What constitutes professional qualifications? How does a lighting designer define their work? These are two important questions that have come up in a number of conversations I have had with individuals in the lighting design industry. Recently, I have noticed several situations in which lighting design is either being omitted or limited in discussions. Consequently, questions regarding the importance of lighting qualifications have come up.

The three items that come to mind are the Solar Decathlon's deletion of lighting as a separate contest for its 2011 program (“2011 Solar Decathlon Competition Changes Eliminate Lighting Sub-Competition,” page 12), the issue of having to charge sales tax in New York state (“A Taxing Situation: New York Lighting Designers Confront Sales Tax issue,” page 12), and the situation that surrounded the Texas House Bill 2649 in May 2009 (“A Rude Awakening,” June 2009, page 8).

It seems apparent that governmental bureaucracies and legislatures do not regard lighting design as a distinctive profession. Also, the scope of lighting design services is not very well understood. As we covered in June 2009, the debate surrounding the Texas House Bill 2649 showed that it was all too easy for a politician to use licensing as the determining factor as to whether someone is permitted to practice lighting design in the state of Texas.

Now, the lighting community has been reminded of a sales tax issue that only affects lighting designers in New York state. Had it not been for the audit of a lighting colleague, other New York–based lighting designers might have been caught off guard and faced a similar and unpleasant process dealing with tax officials. (Thankfully, the situation was successfully resolved, but it is troubling nonetheless.) Lighting designers can remain within the bounds of the law in New York state by charging sales tax and filing for a Certificate of Authority, but the situation revealed that New York state interprets lighting design services as an interior design service. Despite efforts to explain to the state tax authorities exactly what a lighting designer does and why this scope of work is not, and should not be, treated as an optional element, the tax authority still groups lighting design under interior design services.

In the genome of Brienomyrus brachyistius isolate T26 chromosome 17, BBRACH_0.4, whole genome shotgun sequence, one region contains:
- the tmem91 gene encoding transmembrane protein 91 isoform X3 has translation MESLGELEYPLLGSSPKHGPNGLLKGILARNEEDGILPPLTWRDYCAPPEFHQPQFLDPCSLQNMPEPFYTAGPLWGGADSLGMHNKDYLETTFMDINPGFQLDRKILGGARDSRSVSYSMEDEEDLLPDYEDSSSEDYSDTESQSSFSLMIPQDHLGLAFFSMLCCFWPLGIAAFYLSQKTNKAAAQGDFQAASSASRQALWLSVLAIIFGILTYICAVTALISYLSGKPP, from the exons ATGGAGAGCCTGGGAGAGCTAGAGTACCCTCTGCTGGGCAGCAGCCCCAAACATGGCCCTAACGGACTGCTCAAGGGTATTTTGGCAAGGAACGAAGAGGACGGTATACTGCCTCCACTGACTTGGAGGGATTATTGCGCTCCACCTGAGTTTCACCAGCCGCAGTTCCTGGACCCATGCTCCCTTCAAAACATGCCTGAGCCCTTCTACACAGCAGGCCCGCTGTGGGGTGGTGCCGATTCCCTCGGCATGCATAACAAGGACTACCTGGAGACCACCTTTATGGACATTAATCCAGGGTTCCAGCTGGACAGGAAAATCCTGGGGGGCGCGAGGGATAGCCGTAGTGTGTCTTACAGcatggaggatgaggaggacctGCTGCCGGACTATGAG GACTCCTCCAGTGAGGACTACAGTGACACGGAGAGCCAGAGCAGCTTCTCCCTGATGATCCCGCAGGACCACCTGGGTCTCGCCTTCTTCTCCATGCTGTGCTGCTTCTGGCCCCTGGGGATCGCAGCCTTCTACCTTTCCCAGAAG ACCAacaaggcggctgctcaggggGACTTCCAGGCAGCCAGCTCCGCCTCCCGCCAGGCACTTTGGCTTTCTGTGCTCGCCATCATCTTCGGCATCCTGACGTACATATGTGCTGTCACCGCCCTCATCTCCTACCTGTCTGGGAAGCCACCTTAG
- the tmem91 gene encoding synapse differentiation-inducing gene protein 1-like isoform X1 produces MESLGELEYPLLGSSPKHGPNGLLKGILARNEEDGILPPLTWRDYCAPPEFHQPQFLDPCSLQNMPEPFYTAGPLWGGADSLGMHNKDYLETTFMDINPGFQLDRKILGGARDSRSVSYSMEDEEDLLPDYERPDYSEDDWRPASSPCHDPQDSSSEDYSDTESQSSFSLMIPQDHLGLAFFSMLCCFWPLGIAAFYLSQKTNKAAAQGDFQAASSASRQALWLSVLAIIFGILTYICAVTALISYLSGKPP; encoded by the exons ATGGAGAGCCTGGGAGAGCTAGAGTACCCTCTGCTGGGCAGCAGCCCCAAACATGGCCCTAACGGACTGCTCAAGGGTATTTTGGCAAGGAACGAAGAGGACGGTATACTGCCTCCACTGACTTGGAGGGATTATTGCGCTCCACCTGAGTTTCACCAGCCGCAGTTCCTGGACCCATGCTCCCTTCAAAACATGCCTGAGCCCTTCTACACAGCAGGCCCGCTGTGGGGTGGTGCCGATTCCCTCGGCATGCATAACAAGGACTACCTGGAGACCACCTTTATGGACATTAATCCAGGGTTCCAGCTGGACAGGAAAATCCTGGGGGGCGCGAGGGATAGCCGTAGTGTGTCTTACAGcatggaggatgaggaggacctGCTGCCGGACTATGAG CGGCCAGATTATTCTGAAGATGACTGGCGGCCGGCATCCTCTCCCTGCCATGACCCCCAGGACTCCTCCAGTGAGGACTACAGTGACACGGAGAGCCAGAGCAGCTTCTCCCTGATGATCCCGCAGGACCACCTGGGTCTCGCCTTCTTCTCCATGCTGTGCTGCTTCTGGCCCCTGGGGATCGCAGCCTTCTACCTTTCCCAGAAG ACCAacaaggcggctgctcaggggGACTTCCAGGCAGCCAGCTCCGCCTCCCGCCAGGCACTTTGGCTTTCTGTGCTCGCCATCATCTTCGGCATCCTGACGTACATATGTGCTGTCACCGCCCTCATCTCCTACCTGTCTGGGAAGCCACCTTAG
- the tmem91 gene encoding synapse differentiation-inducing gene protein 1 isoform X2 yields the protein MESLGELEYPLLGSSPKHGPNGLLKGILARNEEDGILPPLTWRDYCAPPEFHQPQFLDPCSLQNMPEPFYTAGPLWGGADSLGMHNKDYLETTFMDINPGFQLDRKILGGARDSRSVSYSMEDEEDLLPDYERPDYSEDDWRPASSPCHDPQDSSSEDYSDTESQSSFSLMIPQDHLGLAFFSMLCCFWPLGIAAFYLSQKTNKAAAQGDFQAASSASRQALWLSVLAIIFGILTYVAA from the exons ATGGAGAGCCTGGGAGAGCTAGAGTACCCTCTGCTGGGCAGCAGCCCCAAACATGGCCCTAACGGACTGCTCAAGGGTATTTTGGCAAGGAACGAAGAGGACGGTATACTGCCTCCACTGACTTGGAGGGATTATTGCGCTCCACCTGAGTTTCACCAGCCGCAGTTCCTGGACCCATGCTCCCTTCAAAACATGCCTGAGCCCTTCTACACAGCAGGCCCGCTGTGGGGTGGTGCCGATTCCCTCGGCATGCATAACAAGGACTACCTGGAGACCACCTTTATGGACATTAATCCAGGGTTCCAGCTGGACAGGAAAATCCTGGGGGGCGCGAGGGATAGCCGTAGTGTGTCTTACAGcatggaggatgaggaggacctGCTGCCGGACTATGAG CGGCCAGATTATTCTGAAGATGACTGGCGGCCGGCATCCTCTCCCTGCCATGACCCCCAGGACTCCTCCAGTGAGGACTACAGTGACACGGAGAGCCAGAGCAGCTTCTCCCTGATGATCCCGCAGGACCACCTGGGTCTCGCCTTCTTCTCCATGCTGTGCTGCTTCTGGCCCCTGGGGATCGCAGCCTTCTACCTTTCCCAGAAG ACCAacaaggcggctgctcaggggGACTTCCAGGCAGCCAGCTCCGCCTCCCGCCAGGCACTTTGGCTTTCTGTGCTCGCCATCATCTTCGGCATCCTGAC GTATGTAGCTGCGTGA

These three scenarios highlight two core issues that need to be addressed. The first is that the lighting design community needs to better promote awareness about itself as a profession and the value of its services. The second is that the community needs to establish a credentialing system.

Not only is establishing credentials for lighting designers necessary to prevent future legal misinterpretations of the role of the lighting designer and lighting design services, it also will help the design community define the nature of its work. And by credentialing, I do not meant licensing. Credentialing would be a way to define the skill set, the technical expertise, and the value of insight and experience that a lighting designer brings to a project. The Lighting Certified (LC) designation, which is achieved by successfully completing the National Council on Qualifications for Lighting Professionals (NCQLP) exam, was an attempt to address this need for credentialing. But everyone has now had the opportunity to take the NCQLP exam, and there is nothing about the LC designation that distinguishes a lighting designer from someone who is working in manufacturing or in sales.

What then are the tangible criteria that distinguish a lighting designer's work? Most lighting designers cannot quite put their finger on what makes the profession distinctive, although one of the most commonly cited aspects is that a lighting designer is independent, meaning they are not beholden to any one specific entity.

So how would the criteria for this credentialing be determined? Some of the individuals I have spoken with have suggested that the criteria for IALD professional-level membership could be used as a guide because it is rigorous. Perhaps, but it would be a mistake for any one professional association to become the administrator of such a credentialing system; that should be left to an independent body. Word has it the IALD is forming a task force to look into the credentialing issue. But the writing is on the wall: To safegauard the profession, a credentialing system for lighting designers must be established.